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Article
Cost-effectiveness of full medicare coverage of angiotensin-converting enzyme inhibitors for beneficiaries with diabetes
Quantitative Health Sciences Publications and Presentations
  • Allison B. Rosen, University of Massachusetts Medical School
  • Mary Beth Hamel, Beth Israel Deaconess Medical Center
  • Milton C. Weinstein, Harvard School of Public Health
  • David M. Cutler, Harvard University
  • A. Mark Fendrick, University of Michigan Health Systems
  • Sandeep Vijan, Ann Arbor Veterans Affairs Medical Center
UMMS Affiliation
Department of Quantitative Health Sciences
Date
7-20-2005
Document Type
Article
Medical Subject Headings
Aged; Angiotensin-Converting Enzyme Inhibitors; Cardiovascular Diseases; Cost-Benefit Analysis; Diabetes Mellitus, Type 1; Diabetes Mellitus, Type 2; Diabetic Angiopathies; Diabetic Nephropathies; Disease Progression; Drug Costs; Humans; Markov Chains; Medicare; Patient Compliance; Quality-Adjusted Life Years; Sensitivity and Specificity; United States
Abstract
BACKGROUND: Angiotensin-converting enzyme (ACE) inhibitors slow renal disease progression and reduce cardiac morbidity and mortality in patients with diabetes. Patients' out-of-pocket costs pose a barrier to using this effective therapy. OBJECTIVE: To estimate the cost-effectiveness to Medicare of first-dollar coverage (no cost sharing) of ACE inhibitors for beneficiaries with diabetes. DESIGN: Markov model with costs and benefits discounted at 3%. DATA SOURCES: Published literature and Medicare claims data. TARGET POPULATION: 65-year-old Medicare beneficiary with diabetes. TIME HORIZON: Lifetime. PERSPECTIVE: Medicare and societal. INTERVENTIONS: We evaluated Medicare first-dollar coverage of ACE inhibitors compared with current practice (no coverage) and the new Medicare drug benefit. OUTCOME MEASURES: Costs (2003 U.S. dollars), quality-adjusted life-years (QALYs), life-years, and incremental cost-effectiveness. RESULTS OF BASE-CASE ANALYSIS: Compared with current practice, first-dollar coverage of ACE inhibitors saved both lives and money (0.23 QALYs gained and 1606 USD saved per Medicare beneficiary). Compared with the new Medicare drug benefit, first-dollar coverage remained a dominant strategy (0.15 QALYs gained, 922 USD saved). RESULTS OF SENSITIVITY ANALYSIS: Results were most sensitive to our estimate of increase in ACE inhibitor use; however, if ACE inhibitor use increased by only 7.2% (from 40% to 47.2%), first-dollar coverage would remain life-saving at no net cost to Medicare. In analyses conducted from the societal perspective, benefits were similar and cost savings were larger. LIMITATIONS: Results depend on accuracy of the underlying data and assumptions. The effect of more generous drug coverage on medication adherence is uncertain. CONCLUSIONS: Medicare first-dollar coverage of ACE inhibitors for beneficiaries with diabetes appears to extend life and reduce Medicare program costs. A reduction in program costs may result in more money to spend on other health care needs of the elderly.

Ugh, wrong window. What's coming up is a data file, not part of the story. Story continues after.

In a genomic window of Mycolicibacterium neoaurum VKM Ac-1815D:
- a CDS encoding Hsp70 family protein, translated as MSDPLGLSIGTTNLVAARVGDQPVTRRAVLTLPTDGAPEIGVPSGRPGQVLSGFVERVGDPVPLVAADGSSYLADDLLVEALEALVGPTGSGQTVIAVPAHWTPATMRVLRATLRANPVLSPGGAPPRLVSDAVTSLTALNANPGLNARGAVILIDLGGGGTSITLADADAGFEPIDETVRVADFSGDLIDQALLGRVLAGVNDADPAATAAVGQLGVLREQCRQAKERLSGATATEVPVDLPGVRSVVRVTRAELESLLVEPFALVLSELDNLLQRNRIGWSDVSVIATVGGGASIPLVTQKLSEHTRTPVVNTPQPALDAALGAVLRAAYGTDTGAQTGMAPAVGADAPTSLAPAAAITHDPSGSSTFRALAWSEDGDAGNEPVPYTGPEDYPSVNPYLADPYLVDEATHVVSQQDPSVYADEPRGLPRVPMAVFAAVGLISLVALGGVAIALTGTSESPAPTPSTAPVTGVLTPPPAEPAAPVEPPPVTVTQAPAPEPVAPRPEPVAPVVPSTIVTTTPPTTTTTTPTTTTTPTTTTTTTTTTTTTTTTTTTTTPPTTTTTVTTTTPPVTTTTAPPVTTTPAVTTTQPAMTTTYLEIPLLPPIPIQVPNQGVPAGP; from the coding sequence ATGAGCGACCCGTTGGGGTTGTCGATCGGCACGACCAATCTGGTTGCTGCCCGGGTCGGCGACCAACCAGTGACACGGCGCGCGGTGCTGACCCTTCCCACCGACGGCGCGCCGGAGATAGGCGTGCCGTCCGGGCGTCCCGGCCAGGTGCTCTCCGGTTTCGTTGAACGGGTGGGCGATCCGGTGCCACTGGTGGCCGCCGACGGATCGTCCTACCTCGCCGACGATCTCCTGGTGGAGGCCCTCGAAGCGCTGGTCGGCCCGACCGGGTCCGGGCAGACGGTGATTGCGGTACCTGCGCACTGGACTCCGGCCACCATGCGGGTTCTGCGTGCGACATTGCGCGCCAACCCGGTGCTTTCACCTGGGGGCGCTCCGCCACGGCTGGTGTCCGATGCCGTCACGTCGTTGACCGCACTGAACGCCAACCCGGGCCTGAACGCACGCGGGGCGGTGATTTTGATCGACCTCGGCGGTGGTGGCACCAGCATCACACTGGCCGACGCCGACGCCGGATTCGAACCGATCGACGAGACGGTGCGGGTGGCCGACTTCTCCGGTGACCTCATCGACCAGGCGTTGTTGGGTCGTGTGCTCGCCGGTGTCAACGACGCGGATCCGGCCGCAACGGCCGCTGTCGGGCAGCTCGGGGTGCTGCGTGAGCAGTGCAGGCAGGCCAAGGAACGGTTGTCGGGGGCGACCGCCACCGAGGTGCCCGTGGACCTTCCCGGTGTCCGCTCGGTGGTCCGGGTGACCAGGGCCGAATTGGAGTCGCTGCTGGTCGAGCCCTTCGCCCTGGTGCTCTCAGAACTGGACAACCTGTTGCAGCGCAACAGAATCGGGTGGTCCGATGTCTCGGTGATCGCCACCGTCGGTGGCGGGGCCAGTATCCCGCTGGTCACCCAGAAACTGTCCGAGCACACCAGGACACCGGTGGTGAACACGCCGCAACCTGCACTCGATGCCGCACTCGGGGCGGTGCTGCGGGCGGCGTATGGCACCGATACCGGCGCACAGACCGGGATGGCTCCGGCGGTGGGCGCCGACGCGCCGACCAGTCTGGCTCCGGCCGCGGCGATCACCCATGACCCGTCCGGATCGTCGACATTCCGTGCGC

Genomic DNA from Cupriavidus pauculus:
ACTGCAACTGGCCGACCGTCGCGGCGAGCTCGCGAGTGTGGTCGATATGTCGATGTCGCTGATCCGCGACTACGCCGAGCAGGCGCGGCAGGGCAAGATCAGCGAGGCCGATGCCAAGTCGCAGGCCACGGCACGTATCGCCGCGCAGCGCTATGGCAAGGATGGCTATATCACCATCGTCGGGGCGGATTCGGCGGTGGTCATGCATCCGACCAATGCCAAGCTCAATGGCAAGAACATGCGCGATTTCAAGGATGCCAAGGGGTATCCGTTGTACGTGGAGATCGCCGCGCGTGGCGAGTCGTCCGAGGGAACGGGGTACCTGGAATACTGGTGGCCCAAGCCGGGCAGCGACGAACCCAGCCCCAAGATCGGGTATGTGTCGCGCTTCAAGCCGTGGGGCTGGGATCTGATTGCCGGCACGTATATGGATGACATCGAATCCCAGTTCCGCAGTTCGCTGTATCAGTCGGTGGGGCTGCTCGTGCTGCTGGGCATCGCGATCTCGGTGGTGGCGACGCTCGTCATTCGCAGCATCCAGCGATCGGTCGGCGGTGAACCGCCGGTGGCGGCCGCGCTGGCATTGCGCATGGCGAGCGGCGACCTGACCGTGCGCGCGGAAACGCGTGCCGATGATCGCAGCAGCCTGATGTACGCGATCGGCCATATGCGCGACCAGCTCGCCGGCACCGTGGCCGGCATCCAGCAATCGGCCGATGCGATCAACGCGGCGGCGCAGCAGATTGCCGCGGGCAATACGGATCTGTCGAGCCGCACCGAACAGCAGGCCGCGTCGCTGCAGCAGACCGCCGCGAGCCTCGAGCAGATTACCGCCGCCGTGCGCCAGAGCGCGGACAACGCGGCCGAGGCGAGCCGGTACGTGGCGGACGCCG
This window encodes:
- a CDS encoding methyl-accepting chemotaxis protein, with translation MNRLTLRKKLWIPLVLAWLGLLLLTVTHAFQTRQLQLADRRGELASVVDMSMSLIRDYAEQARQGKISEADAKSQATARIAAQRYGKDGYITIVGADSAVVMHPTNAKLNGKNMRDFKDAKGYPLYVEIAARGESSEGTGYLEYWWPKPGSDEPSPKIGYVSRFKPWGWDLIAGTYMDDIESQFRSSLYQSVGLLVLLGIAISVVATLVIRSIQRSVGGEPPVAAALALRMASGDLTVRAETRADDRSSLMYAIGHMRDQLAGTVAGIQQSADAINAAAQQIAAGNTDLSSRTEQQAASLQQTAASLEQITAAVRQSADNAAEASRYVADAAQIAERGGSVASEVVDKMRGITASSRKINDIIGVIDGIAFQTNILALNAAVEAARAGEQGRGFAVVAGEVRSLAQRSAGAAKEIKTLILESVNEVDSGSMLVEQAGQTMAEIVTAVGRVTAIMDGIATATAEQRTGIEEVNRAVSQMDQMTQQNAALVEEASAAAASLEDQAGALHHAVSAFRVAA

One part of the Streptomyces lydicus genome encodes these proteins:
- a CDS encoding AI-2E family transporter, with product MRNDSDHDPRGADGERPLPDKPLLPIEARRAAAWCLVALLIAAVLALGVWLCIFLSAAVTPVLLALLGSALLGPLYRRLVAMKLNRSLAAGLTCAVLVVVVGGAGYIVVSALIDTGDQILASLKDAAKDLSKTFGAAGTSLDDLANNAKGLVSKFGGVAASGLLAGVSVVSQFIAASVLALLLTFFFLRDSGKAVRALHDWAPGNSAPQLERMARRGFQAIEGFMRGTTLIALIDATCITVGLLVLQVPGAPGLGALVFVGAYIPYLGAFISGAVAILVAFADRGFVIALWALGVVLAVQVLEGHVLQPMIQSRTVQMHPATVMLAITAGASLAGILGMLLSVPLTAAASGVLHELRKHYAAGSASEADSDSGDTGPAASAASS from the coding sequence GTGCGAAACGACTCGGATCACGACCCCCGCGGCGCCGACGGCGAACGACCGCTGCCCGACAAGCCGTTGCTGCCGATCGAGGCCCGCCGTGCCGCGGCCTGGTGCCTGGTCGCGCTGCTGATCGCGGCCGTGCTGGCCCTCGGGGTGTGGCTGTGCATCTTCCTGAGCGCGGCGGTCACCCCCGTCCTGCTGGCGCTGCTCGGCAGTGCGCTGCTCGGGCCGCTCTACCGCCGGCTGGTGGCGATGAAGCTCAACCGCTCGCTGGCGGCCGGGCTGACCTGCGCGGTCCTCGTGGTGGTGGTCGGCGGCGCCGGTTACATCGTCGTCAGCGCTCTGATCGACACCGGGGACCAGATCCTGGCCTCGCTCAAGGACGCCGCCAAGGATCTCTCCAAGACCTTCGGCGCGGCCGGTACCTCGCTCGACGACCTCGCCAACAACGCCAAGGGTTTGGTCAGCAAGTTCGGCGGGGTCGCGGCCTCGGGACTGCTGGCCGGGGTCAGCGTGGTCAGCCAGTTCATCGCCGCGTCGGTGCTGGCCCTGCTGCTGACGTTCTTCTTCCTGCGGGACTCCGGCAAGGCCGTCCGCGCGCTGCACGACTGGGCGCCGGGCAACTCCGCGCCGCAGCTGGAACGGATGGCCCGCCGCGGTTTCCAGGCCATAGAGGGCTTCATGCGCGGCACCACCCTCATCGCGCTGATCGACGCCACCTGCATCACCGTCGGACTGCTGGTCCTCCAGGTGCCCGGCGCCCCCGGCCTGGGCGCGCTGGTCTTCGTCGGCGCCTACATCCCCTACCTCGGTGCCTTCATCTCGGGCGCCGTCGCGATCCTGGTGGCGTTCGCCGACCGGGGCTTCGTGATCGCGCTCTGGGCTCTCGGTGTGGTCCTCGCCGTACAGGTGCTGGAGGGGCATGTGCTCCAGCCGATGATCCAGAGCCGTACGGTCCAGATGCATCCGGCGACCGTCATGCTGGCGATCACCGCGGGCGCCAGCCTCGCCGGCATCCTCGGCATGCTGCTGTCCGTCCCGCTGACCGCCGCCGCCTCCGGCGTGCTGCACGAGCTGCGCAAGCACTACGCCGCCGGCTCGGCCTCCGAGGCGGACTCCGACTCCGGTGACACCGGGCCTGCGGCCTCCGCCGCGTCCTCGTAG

Rights and Permissions
Citation: Ann Intern Med. 2005 Jul 19;143(2):89-99.
Related Resources
Link to Article in PubMed
Citation Information
Allison B. Rosen, Mary Beth Hamel, Milton C. Weinstein, David M. Cutler, et al.. "Cost-effectiveness of full medicare coverage of angiotensin-converting enzyme inhibitors for beneficiaries with diabetes" Vol. 143 Iss. 2 (2005) ISSN: 0003-4819 (Linking)
Available at: http://works.bepress.com/allison_rosen/35/